MacBooks forum

General discussion

Exterior enclosure for MacBook HD

by das928 / September 29, 2009 9:24 AM PDT

My daughter has a 3 year old 13" MacBook. We are upgrading the HD and would like to get an exterior enclosure for the old HD from this laptop. Would any 2.5" SATA enclosure work for this or are there other specifications I should be aware of?

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Any enclosure will work
by mrmacfixit Forum moderator / September 29, 2009 11:26 AM PDT

but the connection method of choice is Firewire.

Macsales.com have a selection but they are available from a number of outlets.

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remember that firewire is not universal
by rnauth1418 / December 28, 2009 4:45 AM PST

Firewire is a nice thing to have however, many windows computers do not have any usb connectors. If you would like something that is universally accessible I would say stick with USB 2.0. In this way you can use the external hd as a backup drive and access it on a windows computer in the case that your mac does not work.

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That's a bit of a leap.
by mrmacfixit Forum moderator / December 28, 2009 9:03 AM PST

No mention of a Windows machine in the house but you suggest USB so that they "can access the drive on a Windows computer in case the mac does not work"

Any idea how the Windows machine is going to read the data from a Mac formatted disk?

USB would be a suitable connection for this Mac because enclosures with USB only are cheaper than those with Firewire, but Firewire remains the connection of choice for the Mac.

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Not neccisarily a leap
by rnauth1418 / December 28, 2009 11:14 PM PST

The user makes no mention of having any other computers in the household. Because more people have Windows based laptops it is only natural that if their mac fails they should have a backup system in place that is most universally accessible. Formating the disk using the MS- Dos file format available in the disk utility of OSX will allow for the drive to be read on both operating systems. In this way they will have a drive that can be accessed by any available computer in the event the internal mac hd dies.

I agree firewire IS still the connection of choice, however, being a computer repairman, usb is still a better way to set up a backup solution.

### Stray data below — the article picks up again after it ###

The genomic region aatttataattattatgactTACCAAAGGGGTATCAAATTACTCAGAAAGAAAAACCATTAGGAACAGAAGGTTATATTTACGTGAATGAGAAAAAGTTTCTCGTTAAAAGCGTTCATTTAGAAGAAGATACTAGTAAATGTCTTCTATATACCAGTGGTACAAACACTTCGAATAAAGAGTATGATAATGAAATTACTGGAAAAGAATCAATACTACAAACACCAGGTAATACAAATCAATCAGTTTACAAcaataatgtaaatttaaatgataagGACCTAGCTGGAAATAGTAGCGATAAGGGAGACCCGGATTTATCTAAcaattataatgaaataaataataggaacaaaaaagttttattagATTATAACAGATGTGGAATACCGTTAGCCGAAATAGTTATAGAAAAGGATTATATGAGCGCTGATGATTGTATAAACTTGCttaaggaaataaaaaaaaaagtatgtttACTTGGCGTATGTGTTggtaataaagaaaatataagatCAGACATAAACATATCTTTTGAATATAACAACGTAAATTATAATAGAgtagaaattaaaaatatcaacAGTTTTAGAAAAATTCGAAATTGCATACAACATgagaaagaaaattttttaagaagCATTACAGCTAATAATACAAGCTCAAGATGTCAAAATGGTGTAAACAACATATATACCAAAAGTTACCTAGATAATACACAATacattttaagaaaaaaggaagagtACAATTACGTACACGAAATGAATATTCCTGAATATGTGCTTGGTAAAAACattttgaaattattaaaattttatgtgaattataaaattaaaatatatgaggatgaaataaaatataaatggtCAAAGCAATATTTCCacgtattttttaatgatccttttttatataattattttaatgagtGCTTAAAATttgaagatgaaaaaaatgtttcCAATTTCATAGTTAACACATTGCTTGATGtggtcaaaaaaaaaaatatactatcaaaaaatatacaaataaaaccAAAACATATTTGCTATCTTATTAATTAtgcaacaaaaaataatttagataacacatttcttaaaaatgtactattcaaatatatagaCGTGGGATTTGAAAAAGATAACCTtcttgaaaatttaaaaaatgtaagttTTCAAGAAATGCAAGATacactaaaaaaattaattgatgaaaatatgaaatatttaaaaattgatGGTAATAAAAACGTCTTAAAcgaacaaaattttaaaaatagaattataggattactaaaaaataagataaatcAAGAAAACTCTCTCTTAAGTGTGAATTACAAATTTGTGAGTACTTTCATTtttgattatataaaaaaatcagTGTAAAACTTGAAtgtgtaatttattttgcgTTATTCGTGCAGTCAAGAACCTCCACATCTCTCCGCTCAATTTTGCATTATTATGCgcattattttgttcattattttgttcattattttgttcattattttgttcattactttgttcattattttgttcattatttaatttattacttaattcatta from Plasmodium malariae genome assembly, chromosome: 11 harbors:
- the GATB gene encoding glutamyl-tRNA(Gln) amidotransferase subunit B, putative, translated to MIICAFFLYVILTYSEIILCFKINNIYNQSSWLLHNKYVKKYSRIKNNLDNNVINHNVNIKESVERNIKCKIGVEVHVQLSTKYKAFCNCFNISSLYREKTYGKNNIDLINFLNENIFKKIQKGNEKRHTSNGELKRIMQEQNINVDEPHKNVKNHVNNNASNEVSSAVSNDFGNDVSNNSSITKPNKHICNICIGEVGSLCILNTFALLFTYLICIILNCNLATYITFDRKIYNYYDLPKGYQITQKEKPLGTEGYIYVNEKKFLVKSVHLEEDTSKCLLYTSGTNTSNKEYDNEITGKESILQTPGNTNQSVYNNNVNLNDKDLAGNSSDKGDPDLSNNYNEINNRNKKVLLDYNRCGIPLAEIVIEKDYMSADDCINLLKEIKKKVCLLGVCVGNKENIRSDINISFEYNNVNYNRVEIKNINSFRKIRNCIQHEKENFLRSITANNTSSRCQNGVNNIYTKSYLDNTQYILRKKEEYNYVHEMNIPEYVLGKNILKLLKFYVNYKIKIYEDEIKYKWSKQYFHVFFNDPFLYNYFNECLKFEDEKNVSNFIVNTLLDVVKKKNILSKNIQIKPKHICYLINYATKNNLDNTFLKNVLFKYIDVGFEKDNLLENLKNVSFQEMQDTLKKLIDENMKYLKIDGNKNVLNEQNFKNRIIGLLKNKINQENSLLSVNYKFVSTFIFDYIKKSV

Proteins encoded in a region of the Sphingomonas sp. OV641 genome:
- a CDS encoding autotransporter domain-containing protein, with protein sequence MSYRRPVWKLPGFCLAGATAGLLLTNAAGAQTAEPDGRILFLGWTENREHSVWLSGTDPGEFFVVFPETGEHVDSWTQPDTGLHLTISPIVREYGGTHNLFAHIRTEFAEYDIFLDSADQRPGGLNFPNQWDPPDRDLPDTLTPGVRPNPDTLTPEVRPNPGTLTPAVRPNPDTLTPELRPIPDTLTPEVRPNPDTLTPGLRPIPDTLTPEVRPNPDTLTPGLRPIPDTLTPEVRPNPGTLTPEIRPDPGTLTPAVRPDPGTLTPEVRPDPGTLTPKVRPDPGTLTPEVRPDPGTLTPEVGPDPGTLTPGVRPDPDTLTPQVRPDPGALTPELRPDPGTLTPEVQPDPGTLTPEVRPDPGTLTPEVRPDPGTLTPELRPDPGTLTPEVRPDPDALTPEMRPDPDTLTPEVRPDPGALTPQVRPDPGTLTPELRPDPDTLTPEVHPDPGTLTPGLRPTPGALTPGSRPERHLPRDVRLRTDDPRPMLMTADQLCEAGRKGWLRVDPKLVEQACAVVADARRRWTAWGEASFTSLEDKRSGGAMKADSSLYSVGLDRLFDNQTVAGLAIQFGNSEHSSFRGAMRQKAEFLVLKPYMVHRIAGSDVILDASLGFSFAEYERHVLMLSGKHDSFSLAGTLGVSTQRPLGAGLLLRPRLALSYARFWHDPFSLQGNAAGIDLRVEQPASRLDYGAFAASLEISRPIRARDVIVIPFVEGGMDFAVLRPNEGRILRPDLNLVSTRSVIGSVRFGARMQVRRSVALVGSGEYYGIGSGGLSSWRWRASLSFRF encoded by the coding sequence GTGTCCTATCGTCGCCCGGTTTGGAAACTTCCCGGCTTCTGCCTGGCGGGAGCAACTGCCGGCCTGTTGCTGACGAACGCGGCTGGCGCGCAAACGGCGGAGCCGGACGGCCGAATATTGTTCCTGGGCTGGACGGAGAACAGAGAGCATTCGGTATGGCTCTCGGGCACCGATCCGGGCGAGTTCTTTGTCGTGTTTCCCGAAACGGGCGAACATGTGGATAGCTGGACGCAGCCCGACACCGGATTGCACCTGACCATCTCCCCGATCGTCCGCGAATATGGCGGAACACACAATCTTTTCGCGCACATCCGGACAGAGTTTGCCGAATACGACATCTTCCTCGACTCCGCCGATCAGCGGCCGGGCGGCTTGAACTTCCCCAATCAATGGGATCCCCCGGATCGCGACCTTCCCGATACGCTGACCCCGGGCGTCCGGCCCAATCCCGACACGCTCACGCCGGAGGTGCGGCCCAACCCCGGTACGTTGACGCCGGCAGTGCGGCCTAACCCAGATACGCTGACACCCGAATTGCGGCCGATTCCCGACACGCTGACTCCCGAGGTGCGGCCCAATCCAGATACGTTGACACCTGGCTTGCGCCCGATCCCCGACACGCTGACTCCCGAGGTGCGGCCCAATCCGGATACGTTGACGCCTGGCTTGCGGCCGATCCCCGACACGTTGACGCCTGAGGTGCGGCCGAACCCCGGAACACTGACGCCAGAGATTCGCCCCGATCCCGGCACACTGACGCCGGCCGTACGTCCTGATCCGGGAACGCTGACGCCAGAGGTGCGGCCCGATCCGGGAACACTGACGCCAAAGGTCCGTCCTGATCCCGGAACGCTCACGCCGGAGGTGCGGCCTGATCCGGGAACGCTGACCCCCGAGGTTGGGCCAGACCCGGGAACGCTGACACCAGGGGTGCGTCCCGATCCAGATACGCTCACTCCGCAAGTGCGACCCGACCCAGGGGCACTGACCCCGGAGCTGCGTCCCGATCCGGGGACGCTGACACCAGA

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Still feel it is a leap,
by mrmacfixit Forum moderator / December 29, 2009 2:24 AM PST
In reply to: Not neccisarily a leap

All of my customers only have a Mac in the house and would not have a WinBox if you gave them one.

Your theory only works if the external has data that can be used by Windows applications.

Why is USB a better way to set up a backup solution?

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My rationale
by rnauth1418 / December 29, 2009 2:41 AM PST

Regardless of the persons home setup, the point is that if you need to access the media from the drive it is accessible to more computers if the interface is USB. Windows computers can access it as well as macs. This increases the user base significantly. If for some reason he wanted to transfer files or media to another computer there would be no hardware compatibility issues. (relatively speaking of course)

There are almost no proprietary file formats that require a specific mac formated drive. Document files, picture files, music files, and almost all other data files can be accessed from a windows applications and apple applications.

As such, USB, being a more universal interface, is a better backup solution in my opinion. Granted firewire is much faster, I would only suggest that interface if the person had access to other computers with a firewire port. If you only have one mac and every other computer you have access to is a p.c. then I would highly suggest using USB. if you have access to other macs with firewire or even p.c's with firewire, then I agree that firewire is the way to go. I simply wanted to let it be known that firewire is not as universal as USB. As such, USB is better for simple backup needs.

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Without recourse to more software,
by mrmacfixit Forum moderator / December 29, 2009 8:24 AM PST
In reply to: My rationale

which would negate the plethora of Windows machines, how would be cover the fact that Windows cannot read a Mac OS X Extended(Journaled) disk?

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If you could reword your message
by rnauth1418 / December 29, 2009 11:02 PM PST

I am having a difficult time trying to decifer what you are asking in your message. I believe there are a few typos.
There would be no "recourse to more software" because you can format a hardrive, using the MS-Dos option in disk utility, to be read by both a mac and a P.C. Regardless if he will be constantly imaging the drive or simply copying files for backup purposes, the files will still be available to a mac or P.C. Granted such backup solutions as the one's employed by Time machine require OSX, if done the smart way, backups of files can be read on any machine, regardless of OS. It is a simple matter of using a more universal format, both for the physical interface and the actual files.

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I was pretty sure, but hoping I was wrong,
by mrmacfixit Forum moderator / December 30, 2009 5:49 AM PST

that you would go to the FAT solution on the external drive.

Formatting a backup drive as FAT in preparation for that rare occasion that your Mac fails and you just happen to have a Winbox laying around does not really seem like a good plan.

How would the user format a 500Gb drive as FAT anyway? Would that be something that the average user would know how to do?

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